1. 14

  2. 9

    Doesn’t this seem dangerous? If one doesn’t know what a tool’s command line options do (as is given here), trying some unknown options seems to me dangerous, whether manually or, worse, using a tool to try several in quick succession, likely not giving the operator much chance to intervene to stop the next trial run from making things worse.

    I see three ways halp foo could go wrong:

    1. foo could have a flag -h, -H, -v, or -V that does something unwanted.

    2. foo could ignore unknown flags, or all arguments, and, by default, do something unwanted.

    3. foo help could interpret the argument as something other than a subcommand and do something unwanted, though I’m failing to think of any risks that seem less unlikely than deleting an irreplaceable file that for some reason was named “help”.

    1. 2

      Good point, however, same risks exist when you manually try to run foo --help or an unknown argument. halp simply tries the automate the process of trying out different flags/arguments by hand. The foo in question might have malicious behavior attached to these arguments in both cases.

      1. 1

        I had the same thought (that this probably isn’t universally safe) when I first saw this (on reddit?) but I waffled about bringing it up.

        There’s certainly risk, but I agree that a confused human is roughly as likely to trigger it. A related (but less serious) risk is executables that’ll only anticipate stdin and just block without input.

        I can think of a few ways to mitigate these:

        1. try man/info before flags to the executable
        2. keep track of problematic commands and have an exception to keep them from being an ongoing problem
        3. figure out if there are ~reliable heuristics for when an executable is likely to fall into this category
        4. build a collection/database of executable Metadata that indicates when these are known to be usable and act conservatively in the absence of this information

        I have an MVP doing something like #3 for a different argument problem I ran into w/ https://github.com/abathur/resholve. Basically: resholve wants to block if there is a decent chance that unrecognized executables are present in a shell script. Certainty is hard, but I found reasonable success using YARA to separate ~safe executables with no known exec API use from those that use any such API. Extremely crude, and leaves a lot of false positives, but it mostly meets the safety I want to prioritize.

        That said, there might be some common cause on #4. I would certainly prefer to have good static definitions that enable resholve to parse and identify commands/executables in the arguments to other commands. Such definitions might also flag built-in help options.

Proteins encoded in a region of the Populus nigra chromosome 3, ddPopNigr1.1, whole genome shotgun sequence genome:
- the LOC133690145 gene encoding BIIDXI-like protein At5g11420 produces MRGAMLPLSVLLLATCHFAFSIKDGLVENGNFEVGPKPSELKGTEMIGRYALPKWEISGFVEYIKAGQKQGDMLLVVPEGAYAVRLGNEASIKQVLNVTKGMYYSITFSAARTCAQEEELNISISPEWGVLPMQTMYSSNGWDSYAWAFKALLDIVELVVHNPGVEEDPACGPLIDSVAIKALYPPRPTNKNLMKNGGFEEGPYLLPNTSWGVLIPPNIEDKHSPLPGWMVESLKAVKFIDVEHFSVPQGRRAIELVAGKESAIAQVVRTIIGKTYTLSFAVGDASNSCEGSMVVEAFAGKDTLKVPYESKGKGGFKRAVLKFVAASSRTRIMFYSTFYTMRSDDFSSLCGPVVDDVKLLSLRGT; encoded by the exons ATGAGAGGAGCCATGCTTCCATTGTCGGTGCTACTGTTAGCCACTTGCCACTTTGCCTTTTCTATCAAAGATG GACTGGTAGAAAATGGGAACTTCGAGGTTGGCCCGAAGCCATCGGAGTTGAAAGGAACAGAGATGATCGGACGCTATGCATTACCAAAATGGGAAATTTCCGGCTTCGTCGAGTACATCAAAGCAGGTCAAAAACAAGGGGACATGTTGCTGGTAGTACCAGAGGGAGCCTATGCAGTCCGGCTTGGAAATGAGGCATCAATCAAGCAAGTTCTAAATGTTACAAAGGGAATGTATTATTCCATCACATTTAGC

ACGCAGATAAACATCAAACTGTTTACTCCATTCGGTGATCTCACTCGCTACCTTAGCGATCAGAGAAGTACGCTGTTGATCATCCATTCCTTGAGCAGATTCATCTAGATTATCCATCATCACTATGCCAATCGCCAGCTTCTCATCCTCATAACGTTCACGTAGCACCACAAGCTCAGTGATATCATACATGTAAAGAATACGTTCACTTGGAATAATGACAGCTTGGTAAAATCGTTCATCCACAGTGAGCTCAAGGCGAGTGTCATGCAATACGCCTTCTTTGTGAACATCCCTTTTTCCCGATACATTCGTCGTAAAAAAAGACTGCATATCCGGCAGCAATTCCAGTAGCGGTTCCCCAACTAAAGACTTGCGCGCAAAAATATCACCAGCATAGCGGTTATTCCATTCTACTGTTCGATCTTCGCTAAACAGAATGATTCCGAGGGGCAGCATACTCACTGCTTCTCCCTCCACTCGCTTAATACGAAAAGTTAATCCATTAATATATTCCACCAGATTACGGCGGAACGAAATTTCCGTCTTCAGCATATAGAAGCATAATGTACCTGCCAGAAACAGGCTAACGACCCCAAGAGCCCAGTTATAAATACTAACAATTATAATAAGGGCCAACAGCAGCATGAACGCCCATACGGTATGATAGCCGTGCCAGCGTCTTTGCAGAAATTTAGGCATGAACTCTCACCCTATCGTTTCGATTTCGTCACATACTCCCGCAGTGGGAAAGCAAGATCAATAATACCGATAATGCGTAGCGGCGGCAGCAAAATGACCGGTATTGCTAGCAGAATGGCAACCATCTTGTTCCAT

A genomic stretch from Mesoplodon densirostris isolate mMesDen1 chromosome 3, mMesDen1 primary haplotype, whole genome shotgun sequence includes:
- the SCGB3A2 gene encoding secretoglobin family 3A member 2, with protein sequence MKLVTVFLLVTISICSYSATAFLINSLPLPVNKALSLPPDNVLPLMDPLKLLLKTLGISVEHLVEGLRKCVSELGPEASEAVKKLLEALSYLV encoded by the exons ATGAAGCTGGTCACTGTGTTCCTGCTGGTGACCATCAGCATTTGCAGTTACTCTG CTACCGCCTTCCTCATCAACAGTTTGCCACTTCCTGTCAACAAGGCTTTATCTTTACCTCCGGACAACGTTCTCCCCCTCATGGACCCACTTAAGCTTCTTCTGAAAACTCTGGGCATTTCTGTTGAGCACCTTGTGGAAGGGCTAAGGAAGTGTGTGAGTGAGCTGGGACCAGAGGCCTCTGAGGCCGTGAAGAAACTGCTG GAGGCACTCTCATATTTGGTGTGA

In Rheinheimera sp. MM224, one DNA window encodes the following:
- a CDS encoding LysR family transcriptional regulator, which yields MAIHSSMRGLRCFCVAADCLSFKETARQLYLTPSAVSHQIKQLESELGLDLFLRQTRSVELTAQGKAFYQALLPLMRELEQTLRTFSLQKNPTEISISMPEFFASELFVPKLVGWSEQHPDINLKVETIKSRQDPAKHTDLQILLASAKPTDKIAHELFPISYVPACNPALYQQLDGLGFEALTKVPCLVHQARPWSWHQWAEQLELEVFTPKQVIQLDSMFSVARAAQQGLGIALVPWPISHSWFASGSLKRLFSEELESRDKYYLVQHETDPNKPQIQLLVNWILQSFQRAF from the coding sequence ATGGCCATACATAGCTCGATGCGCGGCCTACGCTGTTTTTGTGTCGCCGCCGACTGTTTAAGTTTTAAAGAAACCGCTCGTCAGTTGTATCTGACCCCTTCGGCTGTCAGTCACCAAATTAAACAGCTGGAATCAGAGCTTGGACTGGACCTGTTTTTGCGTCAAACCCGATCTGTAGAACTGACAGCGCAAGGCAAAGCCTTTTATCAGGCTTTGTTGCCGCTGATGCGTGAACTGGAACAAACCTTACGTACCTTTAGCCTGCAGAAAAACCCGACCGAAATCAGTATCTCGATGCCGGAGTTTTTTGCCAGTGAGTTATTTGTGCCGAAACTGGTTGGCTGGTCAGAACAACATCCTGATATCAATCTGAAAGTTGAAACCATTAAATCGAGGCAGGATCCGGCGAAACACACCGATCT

You might also be able be able to lean on the autocomplete definitions Fig uses. They aren’t high-fidelity enough for resholve, but they might more reliably identify help/version flags? (these are in https://github.com/withfig/autocomplete)

        1. 1

          Oh, I wasn’t thinking of the command being outright malicious, merely of its interpreting one of -h, -H, -v, or -V as something that causes annoyance or data loss, or interpreting help as a path. I would expect --help to be safe unless the command silently ignores unknown flags, in which case a command like, say, reboot or poweroff could be a problem if one thinks it has flags and it actually doesn’t. I imagine that one often knows a command has a --help or -h option even if one doesn’t remember its other options (like in your demonstration, I certainly don’t know all Vim’s options), and often one knows a command won’t do anything damaging regardless of what options it is passed; otherwise, I guess, man is the safe approach (or cht.sh, which I hadn’t seen).

      2. 5

        BSD tools taught me to use manual pages instead, due to the lack of an help option.

        1. 1


        2. 2

          This is also a feature by default in Fish shell - when you go to enter arguments, it’ll print the arguments to a command and their description from the manual or help page in a navigable list format.

          1. 1

            I think this just finds the -h or help flag?

            1. 1

              From the gifs on the page halp tries different combinations of -v, -h, --help, etc… until help text (any text?) is printed, or it’s exhausted the usual options.

          2. 1

            I like the idea. I wrote this CLI (and library) for helping to diagnose errors stemming from failed path lookup: https://github.com/schneems/which_problem

            You could call that library for the case where the lookup fails to help them diagnose that issue.

            In general I like the idea of my tools giving me more context when things fail. Instead of simple “could not find file” why not take the next step or two I might take when debugging like list the files in the directory or give a “closest spelling” suggestion, highlight differences in file case etc.